Prayer, worship may ease depression among African-American women facing HIV-related stigma

Monday, April 8, 2019
Woman attending a church service.

African-American women living with HIV who express higher levels of religiosity may be better able to cope with the negative effects of HIV-related stigma than those who express lower levels of religiosity, according to a new study from the University of Washington School of Public Health. The study was published Feb. 21 in the Journal of Acquired Immune Deficiency Syndromes.

Researchers analyzed data from 226 African-American women living with HIV who were receiving treatment services in Chicago and Birmingham, and they found that higher levels of HIV-related stigma were associated with greater depression. The researchers then looked to see if the women’s religiosity, social support or attachment to their ethnic identity could buffer this relationship. Of these three, only religiosity – based on a seven-item survey of their religious beliefs and behaviors  – moderated the relationship between HIV-related stigma and depression.

Specifically, for each one-unit increase in religiosity score, the association between HIV-related stigma and severity of depressive symptoms was 0.01 units smaller. Results suggest that the protective effects of religiosity, especially prayer and worship attendance, may be leveraged in interventions for this population.

“For people who work with African-American women living with HIV, that means looking for opportunities to incorporate religion and spirituality into HIV programming,” said lead author Lauren Lipira, who conducted the analysis as a doctoral student in the School’s Department of Health Services. “That could mean engaging religious leaders as community educators and counselors, offering HIV support groups at faith-based organizations, or adding chaplains to interdisciplinary HIV clinic staff.”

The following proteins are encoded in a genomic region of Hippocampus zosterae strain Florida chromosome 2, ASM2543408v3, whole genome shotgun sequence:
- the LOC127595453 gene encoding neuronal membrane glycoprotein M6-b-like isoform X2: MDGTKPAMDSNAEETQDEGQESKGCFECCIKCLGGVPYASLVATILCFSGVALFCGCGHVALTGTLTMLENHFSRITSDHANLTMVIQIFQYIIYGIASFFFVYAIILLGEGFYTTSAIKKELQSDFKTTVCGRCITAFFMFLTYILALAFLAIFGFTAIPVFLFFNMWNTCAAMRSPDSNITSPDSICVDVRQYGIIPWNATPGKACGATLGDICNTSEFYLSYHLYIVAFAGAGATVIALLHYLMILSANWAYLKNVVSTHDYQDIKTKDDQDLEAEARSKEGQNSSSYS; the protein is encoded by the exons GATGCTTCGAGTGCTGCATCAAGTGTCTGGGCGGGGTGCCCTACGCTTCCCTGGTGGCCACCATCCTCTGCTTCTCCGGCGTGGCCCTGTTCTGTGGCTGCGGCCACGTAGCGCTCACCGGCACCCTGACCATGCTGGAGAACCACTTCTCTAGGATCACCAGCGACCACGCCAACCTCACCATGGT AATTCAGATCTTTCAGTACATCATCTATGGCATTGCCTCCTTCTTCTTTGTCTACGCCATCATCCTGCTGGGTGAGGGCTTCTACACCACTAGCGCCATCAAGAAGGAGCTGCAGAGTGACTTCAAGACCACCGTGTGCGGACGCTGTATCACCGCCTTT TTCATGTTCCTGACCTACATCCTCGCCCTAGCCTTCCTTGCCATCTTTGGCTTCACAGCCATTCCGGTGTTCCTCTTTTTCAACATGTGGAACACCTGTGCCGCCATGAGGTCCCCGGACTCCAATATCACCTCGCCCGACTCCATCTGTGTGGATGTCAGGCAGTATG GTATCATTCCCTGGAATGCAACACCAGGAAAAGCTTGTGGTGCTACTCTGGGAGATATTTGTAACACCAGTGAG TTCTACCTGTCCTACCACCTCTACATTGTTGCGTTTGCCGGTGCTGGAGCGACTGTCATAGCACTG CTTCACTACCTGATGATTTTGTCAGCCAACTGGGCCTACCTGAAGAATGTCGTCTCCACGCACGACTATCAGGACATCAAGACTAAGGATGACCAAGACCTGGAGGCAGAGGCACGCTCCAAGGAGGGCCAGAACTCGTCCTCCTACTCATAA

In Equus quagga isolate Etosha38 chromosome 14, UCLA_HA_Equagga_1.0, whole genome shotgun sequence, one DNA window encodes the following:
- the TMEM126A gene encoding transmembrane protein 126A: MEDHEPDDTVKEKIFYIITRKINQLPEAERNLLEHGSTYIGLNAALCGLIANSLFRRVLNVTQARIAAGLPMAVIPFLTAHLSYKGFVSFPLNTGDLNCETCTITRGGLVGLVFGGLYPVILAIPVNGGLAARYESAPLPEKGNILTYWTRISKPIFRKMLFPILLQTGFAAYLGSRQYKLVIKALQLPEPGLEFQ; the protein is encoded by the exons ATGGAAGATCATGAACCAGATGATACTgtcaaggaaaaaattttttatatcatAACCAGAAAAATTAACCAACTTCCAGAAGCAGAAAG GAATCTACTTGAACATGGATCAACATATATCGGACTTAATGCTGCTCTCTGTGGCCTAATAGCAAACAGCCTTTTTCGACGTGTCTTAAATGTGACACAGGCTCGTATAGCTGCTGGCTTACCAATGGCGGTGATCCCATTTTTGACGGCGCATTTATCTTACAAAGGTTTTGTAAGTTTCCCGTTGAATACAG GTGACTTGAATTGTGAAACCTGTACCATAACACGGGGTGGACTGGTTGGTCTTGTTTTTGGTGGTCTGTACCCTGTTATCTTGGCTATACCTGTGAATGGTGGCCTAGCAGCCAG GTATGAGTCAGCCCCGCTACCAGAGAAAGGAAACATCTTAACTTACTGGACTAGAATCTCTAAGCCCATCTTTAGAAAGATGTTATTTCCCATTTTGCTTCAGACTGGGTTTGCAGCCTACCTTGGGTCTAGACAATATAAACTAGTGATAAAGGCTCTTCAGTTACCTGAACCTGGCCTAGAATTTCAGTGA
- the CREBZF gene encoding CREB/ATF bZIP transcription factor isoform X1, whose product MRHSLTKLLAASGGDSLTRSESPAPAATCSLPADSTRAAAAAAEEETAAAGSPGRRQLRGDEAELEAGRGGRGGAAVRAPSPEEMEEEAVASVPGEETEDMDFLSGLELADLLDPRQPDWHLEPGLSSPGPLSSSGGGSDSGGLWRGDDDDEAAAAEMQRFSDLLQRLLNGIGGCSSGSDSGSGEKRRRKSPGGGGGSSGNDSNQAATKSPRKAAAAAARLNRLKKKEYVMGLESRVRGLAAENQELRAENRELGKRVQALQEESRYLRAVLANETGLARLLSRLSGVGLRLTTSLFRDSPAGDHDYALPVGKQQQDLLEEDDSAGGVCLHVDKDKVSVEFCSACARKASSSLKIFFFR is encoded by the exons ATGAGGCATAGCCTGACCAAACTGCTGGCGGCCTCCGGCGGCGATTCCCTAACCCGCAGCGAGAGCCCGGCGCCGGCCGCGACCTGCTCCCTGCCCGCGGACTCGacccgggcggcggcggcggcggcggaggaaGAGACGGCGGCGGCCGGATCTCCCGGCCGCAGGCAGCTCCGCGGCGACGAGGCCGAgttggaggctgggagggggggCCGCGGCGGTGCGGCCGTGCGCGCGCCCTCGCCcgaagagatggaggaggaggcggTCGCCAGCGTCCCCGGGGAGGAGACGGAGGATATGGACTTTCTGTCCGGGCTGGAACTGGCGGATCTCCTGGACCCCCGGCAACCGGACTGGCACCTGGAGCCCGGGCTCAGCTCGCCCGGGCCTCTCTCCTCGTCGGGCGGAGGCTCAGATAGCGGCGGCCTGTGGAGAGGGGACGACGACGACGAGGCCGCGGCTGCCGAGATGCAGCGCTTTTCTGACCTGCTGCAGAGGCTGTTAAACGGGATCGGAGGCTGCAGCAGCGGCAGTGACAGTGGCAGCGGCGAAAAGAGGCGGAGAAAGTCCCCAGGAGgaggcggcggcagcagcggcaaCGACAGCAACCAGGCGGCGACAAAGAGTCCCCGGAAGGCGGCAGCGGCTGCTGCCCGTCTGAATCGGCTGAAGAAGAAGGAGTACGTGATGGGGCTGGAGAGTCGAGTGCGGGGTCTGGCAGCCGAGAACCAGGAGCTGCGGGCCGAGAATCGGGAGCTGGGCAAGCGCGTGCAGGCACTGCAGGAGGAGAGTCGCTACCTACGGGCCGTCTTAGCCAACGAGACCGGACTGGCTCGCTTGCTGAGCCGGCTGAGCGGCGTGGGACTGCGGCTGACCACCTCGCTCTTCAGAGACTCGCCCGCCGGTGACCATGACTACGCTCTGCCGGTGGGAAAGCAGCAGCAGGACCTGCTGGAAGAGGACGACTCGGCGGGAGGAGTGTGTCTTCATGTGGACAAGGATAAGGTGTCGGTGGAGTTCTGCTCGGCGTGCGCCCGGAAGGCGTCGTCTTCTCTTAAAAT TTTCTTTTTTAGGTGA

According to Lipira, African-American women are disproportionately burdened by HIV and face unique vulnerabilities when it comes to living with the virus. However, African-American women living with HIV also demonstrate great strength and resiliency. The goal of the study was to evaluate whether strength-based “resilience resources” that African-American women already possess can be leveraged, in the context of HIV-related stigma.

Researchers used baseline data from the Unity Study, a randomized controlled trial testing the efficacy of a stigma reduction intervention among HIV-positive African-American women over the age of 18. Results were adjusted for study site, age, time since diagnosis and education. While higher levels of religiosity were linked to a weaker association between HIV-related stigma and depression, neither social support nor ethnic identity had an influence. Study authors hypothesized: “Perhaps social support [or attachment to one’s ethnic identity] has the potential to alleviate the effects of HIV-related stigma, but the chronic stress associated with being a Black woman prevents it from doing so in this population.”

Despite promising findings from the study, Lipira stresses that it is important to continue working to reduce the sources of HIV-related stigma. “Research suggests that eliminating HIV-related stigma can improve the lives of people living with HIV, reduce disparities and lower the risk of transmission,” she says.

Lipira is now a data analyst at Portland State University. Emily Williams, associate professor of health services at the UW School of Public Health, served as Lipira's dissertation committee chair. Deepa Rao, associate professor of global health at the UW, was principal investigator for the Unity Study. Other co-authors include Paul Nevin, Chris Kemp, Susan Cohn, Janet Turan, Jane Simoni, Michele Andrasik, Audrey French, Joseph Unger and Patrick Heagerty.